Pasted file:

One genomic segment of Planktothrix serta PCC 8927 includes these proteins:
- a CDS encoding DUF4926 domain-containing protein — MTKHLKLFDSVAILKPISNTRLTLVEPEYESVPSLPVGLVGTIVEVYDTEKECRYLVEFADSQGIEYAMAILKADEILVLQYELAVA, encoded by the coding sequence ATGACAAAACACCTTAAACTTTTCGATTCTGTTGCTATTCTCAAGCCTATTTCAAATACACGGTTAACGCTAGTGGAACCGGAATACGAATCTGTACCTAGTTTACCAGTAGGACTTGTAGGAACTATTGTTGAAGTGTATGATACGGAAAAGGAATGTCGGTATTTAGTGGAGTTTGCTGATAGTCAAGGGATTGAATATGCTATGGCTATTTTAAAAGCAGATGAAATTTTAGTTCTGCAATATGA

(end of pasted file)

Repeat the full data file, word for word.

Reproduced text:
One genomic segment of Planktothrix serta PCC 8927 includes these proteins:
- a CDS encoding DUF4926 domain-containing protein — MTKHLKLFDSVAILKPISNTRLTLVEPEYESVPSLPVGLVGTIVEVYDTEKECRYLVEFADSQGIEYAMAILKADEILVLQYELAVA, encoded by the coding sequence ATGACAAAACACCTTAAACTTTTCGATTCTGTTGCTATTCTCAAGCCTATTTCAAATACACGGTTAACGCTAGTGGAACCGGAATACGAATCTGTACCTAGTTTACCAGTAGGACTTGTAGGAACTATTGTTGAAGTGTATGATACGGAAAAGGAATGTCGGTATTTAGTGGAGTTTGCTGATAGTCAAGGGATTGAATATGCTATGGCTATTTTAAAAGCAGATGAAATTTTAGTTCTGCAATATGA